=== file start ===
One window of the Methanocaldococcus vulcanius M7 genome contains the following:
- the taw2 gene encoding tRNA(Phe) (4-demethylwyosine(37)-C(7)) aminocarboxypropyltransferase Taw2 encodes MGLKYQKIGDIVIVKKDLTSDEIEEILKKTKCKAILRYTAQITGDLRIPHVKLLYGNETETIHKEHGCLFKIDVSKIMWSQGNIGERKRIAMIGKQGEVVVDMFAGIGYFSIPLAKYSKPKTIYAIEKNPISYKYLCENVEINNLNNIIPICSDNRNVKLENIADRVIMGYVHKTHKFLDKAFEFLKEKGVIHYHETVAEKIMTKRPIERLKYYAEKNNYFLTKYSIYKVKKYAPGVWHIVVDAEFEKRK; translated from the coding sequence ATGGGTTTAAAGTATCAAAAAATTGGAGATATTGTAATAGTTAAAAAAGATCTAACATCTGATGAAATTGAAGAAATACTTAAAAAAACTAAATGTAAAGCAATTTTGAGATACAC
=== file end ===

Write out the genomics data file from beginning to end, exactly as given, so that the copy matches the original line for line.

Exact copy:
One window of the Methanocaldococcus vulcanius M7 genome contains the following:
- the taw2 gene encoding tRNA(Phe) (4-demethylwyosine(37)-C(7)) aminocarboxypropyltransferase Taw2 encodes MGLKYQKIGDIVIVKKDLTSDEIEEILKKTKCKAILRYTAQITGDLRIPHVKLLYGNETETIHKEHGCLFKIDVSKIMWSQGNIGERKRIAMIGKQGEVVVDMFAGIGYFSIPLAKYSKPKTIYAIEKNPISYKYLCENVEINNLNNIIPICSDNRNVKLENIADRVIMGYVHKTHKFLDKAFEFLKEKGVIHYHETVAEKIMTKRPIERLKYYAEKNNYFLTKYSIYKVKKYAPGVWHIVVDAEFEKRK; translated from the coding sequence ATGGGTTTAAAGTATCAAAAAATTGGAGATATTGTAATAGTTAAAAAAGATCTAACATCTGATGAAATTGAAGAAATACTTAAAAAAACTAAATGTAAAGCAATTTTGAGATACAC